References and Further Reading

Barash, Carol (1996). English Women's Poetry, 1649-1714: Politics, Community, and Linguistic Authority. Oxford: Clarendon.

Bertelsen, Lance (1986). The Nonsense Club: Literature and Popular Culture, 1749—1764. Oxford: Oxford University Press.

Clark, J. C. D. (1985). English Society, 1688-1832: Ideology, Social Structure and Political Practice during the Ancien Régime. Cambridge, UK: Cambridge University Press.

Colley, Linda (1982). In Defiance of Oligarchy: The Tory Party, 1714-60. Cambridge, UK: Cambridge University Press.

Colley, Linda (1992). Britons: Forging the Nation, 1707-1837. New Haven and London: Yale University Press.

Erskine-Hill, Howard (1981-2). "Alexander Pope: The Political Poet in His Time." Eighteenth-Century Studies 15, 123-48.

Erskine-Hill, Howard (1982). "Literature and the Jacobite Cause: Was There a Rhetoric of Jaco-bitism?" In Eveline Cruickshanks (ed.), Ideology and Conspiracy: Aspects of Jacobitism, 1689—1759. Edinburgh: John Donald.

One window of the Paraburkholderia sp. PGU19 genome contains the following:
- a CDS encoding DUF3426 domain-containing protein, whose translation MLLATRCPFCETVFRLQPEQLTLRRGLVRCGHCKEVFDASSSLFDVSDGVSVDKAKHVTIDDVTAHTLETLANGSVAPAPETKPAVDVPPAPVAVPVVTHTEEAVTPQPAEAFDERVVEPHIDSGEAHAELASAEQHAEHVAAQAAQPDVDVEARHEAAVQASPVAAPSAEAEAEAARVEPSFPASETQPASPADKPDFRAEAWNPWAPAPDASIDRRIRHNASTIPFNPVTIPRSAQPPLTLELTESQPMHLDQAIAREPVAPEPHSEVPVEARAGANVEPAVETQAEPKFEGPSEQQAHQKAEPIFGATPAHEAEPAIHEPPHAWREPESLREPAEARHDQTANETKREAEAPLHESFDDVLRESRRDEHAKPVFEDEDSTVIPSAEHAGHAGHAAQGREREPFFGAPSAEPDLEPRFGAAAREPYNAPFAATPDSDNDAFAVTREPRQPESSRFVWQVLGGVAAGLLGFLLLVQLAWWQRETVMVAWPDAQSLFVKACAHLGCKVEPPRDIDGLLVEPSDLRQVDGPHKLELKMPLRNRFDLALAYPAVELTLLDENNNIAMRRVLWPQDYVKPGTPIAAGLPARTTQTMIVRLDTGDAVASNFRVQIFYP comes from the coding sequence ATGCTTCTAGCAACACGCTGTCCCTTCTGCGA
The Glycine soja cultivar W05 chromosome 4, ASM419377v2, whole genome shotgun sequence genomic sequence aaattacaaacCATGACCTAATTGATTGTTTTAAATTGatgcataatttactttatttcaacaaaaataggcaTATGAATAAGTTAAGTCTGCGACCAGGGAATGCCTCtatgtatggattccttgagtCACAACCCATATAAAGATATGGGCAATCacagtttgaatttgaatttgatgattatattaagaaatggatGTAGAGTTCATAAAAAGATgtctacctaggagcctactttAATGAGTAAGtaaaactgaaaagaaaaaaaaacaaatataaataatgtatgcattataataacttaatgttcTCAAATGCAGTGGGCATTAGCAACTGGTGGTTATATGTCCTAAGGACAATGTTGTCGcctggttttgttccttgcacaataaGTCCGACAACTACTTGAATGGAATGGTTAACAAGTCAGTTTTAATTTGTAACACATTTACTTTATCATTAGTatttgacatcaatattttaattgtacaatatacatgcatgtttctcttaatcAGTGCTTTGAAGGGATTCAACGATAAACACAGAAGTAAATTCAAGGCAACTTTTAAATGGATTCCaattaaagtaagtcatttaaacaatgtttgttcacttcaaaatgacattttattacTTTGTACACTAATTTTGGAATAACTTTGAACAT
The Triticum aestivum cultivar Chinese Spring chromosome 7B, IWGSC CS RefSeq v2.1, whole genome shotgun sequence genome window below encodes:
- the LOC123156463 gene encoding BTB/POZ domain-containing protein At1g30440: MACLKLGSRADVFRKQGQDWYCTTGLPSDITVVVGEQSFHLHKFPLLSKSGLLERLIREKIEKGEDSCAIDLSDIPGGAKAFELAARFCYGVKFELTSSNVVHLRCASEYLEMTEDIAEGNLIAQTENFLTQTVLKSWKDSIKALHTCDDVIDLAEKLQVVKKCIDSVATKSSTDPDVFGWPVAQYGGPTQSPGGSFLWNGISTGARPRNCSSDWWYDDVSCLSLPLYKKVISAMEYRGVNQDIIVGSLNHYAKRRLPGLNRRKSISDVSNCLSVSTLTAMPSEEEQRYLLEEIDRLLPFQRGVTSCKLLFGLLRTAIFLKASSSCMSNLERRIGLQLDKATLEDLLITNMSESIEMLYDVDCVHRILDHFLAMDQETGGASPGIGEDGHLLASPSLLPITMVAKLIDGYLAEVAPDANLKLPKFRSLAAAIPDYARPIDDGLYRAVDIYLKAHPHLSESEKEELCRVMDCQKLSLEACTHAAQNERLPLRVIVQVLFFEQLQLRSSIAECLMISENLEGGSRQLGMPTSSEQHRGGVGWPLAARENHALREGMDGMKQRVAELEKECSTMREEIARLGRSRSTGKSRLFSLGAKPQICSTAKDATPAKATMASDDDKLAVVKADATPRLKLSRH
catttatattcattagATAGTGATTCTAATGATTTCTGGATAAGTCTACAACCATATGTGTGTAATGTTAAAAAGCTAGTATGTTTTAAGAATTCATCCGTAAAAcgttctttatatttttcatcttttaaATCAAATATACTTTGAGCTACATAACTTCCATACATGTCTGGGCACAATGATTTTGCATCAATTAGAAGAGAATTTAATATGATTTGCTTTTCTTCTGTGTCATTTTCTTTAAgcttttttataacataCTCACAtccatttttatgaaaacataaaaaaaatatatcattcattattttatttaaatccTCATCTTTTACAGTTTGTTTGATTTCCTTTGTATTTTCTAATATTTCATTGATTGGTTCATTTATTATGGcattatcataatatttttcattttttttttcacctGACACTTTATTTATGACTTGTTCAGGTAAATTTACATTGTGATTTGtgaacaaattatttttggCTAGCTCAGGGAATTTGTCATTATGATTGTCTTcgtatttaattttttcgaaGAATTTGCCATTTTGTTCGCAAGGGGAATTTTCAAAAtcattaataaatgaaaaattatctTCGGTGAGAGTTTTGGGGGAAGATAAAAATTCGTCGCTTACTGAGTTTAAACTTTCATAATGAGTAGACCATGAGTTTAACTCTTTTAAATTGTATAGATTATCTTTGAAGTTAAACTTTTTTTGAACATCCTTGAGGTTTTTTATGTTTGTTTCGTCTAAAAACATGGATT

Erskine-Hill, Howard (1984). "The Political Character of Samuel Johnson," In Isobel Grundy (ed.), Samuel Johnson: New Critical Essays. London: Vision.

Erskine-Hill, Howard (1996). The Poetry of Opposition and Revolution: Dry den to Wordsworth. Oxford: Clarendon.

Fairer, David, and Gerrard, Christine, eds. (2004). Eighteenth-Century Poetry: An Annotated Anthology, 2nd edn. Oxford: Blackwell.

Gerrard, Christine (1994). The Patriot Opposition to Walpole: Politics, Poetry, and National Myth, 1725-1742. Oxford: Oxford University Press.

Goldgar, Bertrand (1976). Walpole and the Wits: The Relation of Politics to Literature, 1722-1742. Lincoln and London: University of Nebraska Press.

Griffin, Dustin (2002). Patriotism and Poetry in Eighteenth-Century Britain. Cambridge, UK: Cambridge University Press.

King, Kathryn R. (2003). "Political Verse and Satire: Monarchy, Party and Female Political Agency." In Sarah Prescott and David E. Shuttleton (eds.), Women and Poetry 1660—1750, 203—22. Basingstoke: Palgrave Macmillan.

Mack, Maynard (1969). The Garden and the City: Retirement and Politics in the Later Poetry of Pope, 1731—1743. Toronto: University of Toronto Press.

Montagu, Lady Mary Wortley (1993). Essays and Poems, with Simplicity, A Comedy, rev. edn., ed. Robert Halsband and Isobel Grundy. Oxford: Clarendon.